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Zimbabwe’s Legal System is ‘Xenophobic’: SA Lawyers

The MDC Alliance’s South African legal team have described Zimbabwe’s legal system as almost ‘xenophobic’ saying the legal embargo the minister of Justice Ziyambi Ziyambi triggered was against the letter and spirit of regional integration as well the tenets of pan-Africanism.

Speaking to South Africa’s eNCA news media today, Advocate Dali Mpofu and Advocate Tembeka Ngcukaitobi, who formed part of Chamisa’s legal team in a case which the plantiff challenged the presidential poll results said they are taking the matter to the South African government and SADC for a unfair treatment.

“We have made an appeal to our law bodies in South Africa to take this matter up; we are going to make an appeal to the South African government to take it up, SADC. The buzz word in SADC meetings is’ regional integration’, regional integration, how can you have regional integration if you are going to disallow people from practicing, how can you have regional integration if you are going to talk  about permits, when  Zimbabweans are here?

“Now you want to introduce almost a xenophobic legal practitioners appearance regime, we can’t do that we are one,” said Mpofu.

Mpofu said the judiciary denied Chamisa’s right to a fair and personal legal representation choice.

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“He was denied a fundamental right of human beings to be represented in court by council of their choice.”

Mpofu further said he did not see logic in government denying them a green light saying a good number of Zimbabwean lawyers received training in South Africa and some are operating in South Africa.


Mpofu lashed at the irony of the new dispensation saying it signifies the former President Robert Mugabe who ruled with a heavy fist for a record of 37 years.

“The so called the new dawn they say they have there looks like it’s also a fake new dawn,” he said. “I spoke to minister Chinamasa outside the court he was boasting that he is the one who put in this law to restrict our appearance.”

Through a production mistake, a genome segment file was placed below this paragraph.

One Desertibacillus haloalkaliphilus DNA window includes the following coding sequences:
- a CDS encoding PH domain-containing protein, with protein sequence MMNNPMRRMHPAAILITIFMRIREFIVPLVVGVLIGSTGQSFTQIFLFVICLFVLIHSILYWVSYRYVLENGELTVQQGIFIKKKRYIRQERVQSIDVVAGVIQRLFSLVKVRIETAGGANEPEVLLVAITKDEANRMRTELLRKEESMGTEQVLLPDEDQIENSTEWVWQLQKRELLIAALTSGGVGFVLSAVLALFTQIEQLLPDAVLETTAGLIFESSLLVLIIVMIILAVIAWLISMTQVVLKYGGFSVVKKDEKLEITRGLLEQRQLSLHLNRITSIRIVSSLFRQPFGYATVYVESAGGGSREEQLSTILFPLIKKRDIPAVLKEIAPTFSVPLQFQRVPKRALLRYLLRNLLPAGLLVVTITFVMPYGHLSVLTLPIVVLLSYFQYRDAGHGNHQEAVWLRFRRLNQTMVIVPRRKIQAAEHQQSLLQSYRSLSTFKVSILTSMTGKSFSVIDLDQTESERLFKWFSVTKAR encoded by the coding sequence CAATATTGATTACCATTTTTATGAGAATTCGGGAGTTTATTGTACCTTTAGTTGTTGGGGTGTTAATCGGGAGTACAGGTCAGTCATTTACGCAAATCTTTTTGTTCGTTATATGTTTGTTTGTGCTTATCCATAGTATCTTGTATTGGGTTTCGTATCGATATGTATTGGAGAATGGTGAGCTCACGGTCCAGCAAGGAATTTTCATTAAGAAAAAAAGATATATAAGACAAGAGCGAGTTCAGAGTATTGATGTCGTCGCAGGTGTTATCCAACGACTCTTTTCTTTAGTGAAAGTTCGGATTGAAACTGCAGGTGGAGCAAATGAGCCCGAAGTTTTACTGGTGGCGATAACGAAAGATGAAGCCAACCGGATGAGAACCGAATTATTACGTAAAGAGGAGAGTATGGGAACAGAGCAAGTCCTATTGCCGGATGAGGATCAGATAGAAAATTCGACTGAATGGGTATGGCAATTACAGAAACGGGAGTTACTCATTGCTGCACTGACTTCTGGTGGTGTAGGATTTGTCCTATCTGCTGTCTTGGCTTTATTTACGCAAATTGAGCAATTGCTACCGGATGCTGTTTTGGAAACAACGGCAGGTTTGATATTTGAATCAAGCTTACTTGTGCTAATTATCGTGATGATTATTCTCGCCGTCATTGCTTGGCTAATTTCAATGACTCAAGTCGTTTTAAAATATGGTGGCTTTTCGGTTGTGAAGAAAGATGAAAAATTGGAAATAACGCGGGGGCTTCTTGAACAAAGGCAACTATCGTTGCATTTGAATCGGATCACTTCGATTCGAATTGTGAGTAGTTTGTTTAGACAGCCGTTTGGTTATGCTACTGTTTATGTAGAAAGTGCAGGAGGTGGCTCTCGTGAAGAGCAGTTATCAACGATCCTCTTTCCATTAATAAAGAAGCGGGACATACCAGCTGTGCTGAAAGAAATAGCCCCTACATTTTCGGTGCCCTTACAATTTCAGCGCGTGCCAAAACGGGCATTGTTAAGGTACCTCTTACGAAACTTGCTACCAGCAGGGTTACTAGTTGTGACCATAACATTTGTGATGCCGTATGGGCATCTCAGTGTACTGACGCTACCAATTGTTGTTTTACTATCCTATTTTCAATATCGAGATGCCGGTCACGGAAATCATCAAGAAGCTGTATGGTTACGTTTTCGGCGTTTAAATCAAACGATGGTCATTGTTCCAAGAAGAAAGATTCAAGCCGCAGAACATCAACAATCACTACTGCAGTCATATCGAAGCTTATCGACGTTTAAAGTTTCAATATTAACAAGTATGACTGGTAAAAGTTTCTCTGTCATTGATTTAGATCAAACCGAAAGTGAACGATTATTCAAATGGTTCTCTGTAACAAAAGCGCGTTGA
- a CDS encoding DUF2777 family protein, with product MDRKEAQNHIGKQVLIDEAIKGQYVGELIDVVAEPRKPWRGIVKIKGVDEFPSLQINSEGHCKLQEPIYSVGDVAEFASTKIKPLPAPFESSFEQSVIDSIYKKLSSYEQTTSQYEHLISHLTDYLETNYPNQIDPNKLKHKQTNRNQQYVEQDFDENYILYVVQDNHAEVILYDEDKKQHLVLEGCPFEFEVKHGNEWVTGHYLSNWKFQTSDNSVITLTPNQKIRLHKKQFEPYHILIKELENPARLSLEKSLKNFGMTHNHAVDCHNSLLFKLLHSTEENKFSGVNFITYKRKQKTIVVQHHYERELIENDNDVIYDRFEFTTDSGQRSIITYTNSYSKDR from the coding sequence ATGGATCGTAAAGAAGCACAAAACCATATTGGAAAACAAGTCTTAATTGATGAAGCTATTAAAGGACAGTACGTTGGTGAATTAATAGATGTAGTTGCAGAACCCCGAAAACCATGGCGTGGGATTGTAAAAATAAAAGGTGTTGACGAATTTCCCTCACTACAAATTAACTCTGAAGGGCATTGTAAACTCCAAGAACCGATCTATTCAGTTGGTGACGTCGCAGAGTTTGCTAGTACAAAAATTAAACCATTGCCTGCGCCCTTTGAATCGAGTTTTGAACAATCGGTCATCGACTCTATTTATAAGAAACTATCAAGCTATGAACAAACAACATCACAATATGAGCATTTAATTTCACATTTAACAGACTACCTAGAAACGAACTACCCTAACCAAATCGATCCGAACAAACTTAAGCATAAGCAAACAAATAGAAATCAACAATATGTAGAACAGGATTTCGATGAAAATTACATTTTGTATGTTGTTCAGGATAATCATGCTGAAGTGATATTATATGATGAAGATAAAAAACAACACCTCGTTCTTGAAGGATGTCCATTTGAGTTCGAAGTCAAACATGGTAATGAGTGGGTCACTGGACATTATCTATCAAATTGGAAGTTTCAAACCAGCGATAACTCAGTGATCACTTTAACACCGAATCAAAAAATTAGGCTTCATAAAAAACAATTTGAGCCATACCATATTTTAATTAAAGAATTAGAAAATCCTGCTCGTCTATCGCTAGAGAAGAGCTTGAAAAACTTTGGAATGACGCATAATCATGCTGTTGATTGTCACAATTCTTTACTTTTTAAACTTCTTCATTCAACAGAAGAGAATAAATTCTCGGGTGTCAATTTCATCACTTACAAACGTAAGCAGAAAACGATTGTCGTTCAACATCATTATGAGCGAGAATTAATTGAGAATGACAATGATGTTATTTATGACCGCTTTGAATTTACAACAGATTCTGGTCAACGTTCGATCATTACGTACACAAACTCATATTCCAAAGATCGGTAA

Mpofu’ colleague, Ngcukaitobi, also added that government’s change of goal posts on what they required to in order to participate in court reflected that they were played a political game.

“The reasons kept shifting. Original we were told that we need permission of the law society of Zimbabwe we ultimately got the permission from the law society of Zimbabwe, we were then told that  we had to submit some certificates, degree certificates and other documentation from local universities and local bars, we then complied with that.

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“The ultimate reason which was communicated to us literal with an hour before the start of the court, was that South Africa is not a reciprocate country with Zimbabwe,” he said.

“The minister completely conflates the requirements in section 7. Under section 7 of the legal practitioners act of Zimbabwe if you are a reciprocating country you have automatic rights of appearance in the Zimbabwean courts.”

In response, Justice Minister Ziyambi Ziyambi denied that the government refused to issue permits saying there was no proof and they can take the matter wherever they want.

“I don’t know who denied them, I don’t even know that. There was no letter which was written, can they show the proof,” he said.

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